As parents with nine kids and little extra cash, we learned how to depend on Divine Providence to meet out kid’s needs, especially our fashion-conscious teenage girls.
I remember scores of tragic-comic dramas as my saintly husband, Michael, shopped with our six daughters. Since I was at home with a crew of little ones, dad was the designated chauffeur and shopping monitor in our family. He is a smart man; he always prayed before driving into town with the girls.
Our oldest daughter still remembers and mentions a miracle shopping trip when she was 14 years old. She had her heart set on black, baby jane shoes for her grade eight graduation ceremony. As they entered yet another massive shopping mall, Micheal heard the Lord whisper, “Turn right and go into the first shoe store you see.” Right in the entrance was one pair of baby jane shoes, in the right size and on sale for half price. My daughter was thrilled and satisfied with the rather plain dress her grandmother sent for her because she wore those shoes!
For my second daughter’s graduation from our small country elementary school to high school, Dad volunteered once again for the shopping expedition into the city.
Four hours later, my daughter barged through the kitchen door, glared at me and announced very dramatically,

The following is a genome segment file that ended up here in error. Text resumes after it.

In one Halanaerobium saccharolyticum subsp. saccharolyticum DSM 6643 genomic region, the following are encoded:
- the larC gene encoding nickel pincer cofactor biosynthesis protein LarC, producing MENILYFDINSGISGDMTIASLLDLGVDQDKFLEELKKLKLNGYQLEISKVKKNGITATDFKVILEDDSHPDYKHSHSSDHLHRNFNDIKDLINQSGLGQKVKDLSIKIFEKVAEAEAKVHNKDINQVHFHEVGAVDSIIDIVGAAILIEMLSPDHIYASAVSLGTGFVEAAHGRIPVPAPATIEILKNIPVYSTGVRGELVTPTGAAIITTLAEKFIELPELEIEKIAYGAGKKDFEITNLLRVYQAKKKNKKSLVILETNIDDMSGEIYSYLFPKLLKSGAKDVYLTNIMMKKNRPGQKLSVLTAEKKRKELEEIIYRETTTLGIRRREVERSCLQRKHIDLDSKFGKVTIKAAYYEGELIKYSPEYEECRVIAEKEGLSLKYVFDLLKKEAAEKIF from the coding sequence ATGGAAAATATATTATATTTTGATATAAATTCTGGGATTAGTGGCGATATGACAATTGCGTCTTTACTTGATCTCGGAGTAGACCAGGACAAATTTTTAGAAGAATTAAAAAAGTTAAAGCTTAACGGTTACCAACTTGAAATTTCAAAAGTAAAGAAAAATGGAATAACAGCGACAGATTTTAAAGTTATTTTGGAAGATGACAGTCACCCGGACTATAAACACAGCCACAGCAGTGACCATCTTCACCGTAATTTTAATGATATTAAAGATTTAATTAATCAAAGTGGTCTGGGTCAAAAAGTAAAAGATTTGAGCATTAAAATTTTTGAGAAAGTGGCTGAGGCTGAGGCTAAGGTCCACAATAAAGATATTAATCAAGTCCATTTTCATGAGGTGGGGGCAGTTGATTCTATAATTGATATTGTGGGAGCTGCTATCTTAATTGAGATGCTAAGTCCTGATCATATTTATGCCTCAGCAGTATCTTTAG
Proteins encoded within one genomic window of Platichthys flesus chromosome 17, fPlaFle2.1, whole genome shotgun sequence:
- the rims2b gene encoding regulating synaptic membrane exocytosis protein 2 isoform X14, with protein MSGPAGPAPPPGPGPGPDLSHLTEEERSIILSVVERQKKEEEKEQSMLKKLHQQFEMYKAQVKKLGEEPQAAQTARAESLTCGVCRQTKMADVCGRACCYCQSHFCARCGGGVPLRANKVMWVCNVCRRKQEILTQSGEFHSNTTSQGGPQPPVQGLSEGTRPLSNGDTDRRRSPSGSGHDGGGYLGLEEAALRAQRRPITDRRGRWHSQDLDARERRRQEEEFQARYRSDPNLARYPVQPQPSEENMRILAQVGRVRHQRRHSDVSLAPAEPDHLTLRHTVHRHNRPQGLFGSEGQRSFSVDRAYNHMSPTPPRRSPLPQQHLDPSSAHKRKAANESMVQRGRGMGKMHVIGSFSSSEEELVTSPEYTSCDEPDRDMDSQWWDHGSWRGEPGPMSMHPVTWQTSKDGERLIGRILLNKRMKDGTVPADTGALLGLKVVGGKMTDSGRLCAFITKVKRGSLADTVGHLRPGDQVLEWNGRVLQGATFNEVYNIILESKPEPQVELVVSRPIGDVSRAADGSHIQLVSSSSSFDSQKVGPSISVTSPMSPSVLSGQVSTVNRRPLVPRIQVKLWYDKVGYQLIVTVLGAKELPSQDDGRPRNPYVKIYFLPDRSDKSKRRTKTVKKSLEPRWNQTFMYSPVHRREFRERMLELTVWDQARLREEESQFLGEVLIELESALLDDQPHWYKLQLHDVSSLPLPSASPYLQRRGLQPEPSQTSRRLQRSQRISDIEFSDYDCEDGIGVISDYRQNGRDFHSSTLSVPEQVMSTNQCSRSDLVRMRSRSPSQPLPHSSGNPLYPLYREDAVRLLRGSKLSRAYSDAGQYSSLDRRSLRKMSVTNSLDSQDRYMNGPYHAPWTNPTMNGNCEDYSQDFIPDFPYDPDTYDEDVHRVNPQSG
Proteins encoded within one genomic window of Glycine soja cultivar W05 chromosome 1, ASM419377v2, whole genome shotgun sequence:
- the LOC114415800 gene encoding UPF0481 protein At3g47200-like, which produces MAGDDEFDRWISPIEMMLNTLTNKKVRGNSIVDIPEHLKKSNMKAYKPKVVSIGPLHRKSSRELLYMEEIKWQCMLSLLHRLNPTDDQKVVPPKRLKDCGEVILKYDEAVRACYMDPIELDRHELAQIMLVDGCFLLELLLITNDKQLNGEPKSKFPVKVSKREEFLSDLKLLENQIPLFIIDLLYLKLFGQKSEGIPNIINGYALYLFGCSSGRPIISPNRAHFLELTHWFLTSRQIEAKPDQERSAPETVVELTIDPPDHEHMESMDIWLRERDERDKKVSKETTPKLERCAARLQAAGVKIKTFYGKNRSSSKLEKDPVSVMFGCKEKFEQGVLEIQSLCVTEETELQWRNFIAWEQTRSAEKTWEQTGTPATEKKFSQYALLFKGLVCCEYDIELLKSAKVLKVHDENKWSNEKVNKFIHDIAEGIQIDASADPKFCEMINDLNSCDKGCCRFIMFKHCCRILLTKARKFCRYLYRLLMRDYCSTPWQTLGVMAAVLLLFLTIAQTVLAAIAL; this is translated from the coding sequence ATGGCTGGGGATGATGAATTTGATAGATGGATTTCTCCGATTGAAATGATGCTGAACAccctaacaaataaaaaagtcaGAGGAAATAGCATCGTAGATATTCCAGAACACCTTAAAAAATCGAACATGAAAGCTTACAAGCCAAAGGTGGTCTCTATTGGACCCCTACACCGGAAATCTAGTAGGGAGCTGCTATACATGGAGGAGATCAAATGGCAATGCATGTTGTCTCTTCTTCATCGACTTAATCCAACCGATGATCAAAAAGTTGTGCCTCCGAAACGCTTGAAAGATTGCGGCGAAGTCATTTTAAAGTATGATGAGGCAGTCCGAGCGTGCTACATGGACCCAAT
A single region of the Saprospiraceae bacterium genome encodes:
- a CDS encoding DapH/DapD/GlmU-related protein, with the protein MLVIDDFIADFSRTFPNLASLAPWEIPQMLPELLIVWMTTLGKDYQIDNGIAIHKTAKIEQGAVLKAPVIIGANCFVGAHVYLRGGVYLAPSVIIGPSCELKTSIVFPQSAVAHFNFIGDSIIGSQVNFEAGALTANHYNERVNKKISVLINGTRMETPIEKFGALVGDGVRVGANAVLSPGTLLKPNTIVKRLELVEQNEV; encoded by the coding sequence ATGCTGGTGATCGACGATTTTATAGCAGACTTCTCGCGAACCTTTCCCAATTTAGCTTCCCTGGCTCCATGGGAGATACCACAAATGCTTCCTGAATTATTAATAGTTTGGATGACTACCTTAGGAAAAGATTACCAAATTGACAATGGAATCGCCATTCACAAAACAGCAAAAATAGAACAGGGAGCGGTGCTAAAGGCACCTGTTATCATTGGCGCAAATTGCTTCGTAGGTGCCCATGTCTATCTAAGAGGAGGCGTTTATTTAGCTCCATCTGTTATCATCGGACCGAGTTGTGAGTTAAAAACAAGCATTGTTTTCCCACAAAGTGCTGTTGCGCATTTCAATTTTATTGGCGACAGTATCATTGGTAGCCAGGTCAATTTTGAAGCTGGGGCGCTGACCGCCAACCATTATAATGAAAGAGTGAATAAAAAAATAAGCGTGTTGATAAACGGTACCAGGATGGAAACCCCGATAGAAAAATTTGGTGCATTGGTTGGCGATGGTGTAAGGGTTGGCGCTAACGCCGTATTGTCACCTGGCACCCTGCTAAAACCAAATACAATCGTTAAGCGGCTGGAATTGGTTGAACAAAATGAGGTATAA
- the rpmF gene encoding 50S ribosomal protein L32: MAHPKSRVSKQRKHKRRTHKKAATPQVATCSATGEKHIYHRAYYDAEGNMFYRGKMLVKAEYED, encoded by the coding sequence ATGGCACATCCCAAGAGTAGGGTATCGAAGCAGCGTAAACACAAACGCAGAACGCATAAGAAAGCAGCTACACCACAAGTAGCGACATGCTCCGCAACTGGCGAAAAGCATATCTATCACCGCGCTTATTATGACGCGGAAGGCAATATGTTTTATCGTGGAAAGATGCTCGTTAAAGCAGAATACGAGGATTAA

“I am never shopping with him again!”
She stomped through the kitchen and slammed the solid wood door to the hall behind her with a dramatic flourish.
A few minutes later, her father slipped through the front door, shoulders slumped and silently communicated his exhaustion and defeat.
“So”, I queried tentatively, “How did it go?”
Michael sighed and began to describe one scene in a dress shop. He had picked out a few pretty dresses which he felt were appropriate. Holding up a flowered print dress with a high, round collar, he called out to his daughter,
” This one is very pretty.”
Our daughter responded by rolling her eyes dramatically,
“Daaad…that’s way too childish.”
The sailor style dress that Michael thought was perfect was similarly dismissed.
Then, our thirteen-year pulled out a black, spaghetti-strapped, slinky, black dress and squealed,
“Dad, this is exactly what I am looking for!”
Poor dad sighed but allowed her to try the dress on.
She emerged from the dressing room complaining,
“It makes me look fat.”
Right then and there, my poor husband’s only desire was to sink into a deep hole because the store attendant and her customer both weighed about 300 lbs. each.
Both women chimed in and exclaimed to our 115 lbs. teenager.
“Oh no dear, I don’t think you look fat at all!”
As usual. God managed to work out our dilemma. Our oldest daughter came to the rescue. She borrowed a cream coloured dress from a friend, embossed with swirls and a Chinese style collar that was decent but not childish. The dress delighted our daughter and calmed my husband’s nerves.
It was and still is an educational experience for one of my adult daughters to shop with one of her younger sisters. After a particular stressful shopping trip, my oldest daughter stumbled through the door, complaining about her hard to please sibling. She rolled her eyes and sputtered,
” Do you want to know what kind of dress she wanted me to buy?!”
In response to her tirade, I laughed,
“Oh, we know, sweetie, we know.”
connecting with theology is a verb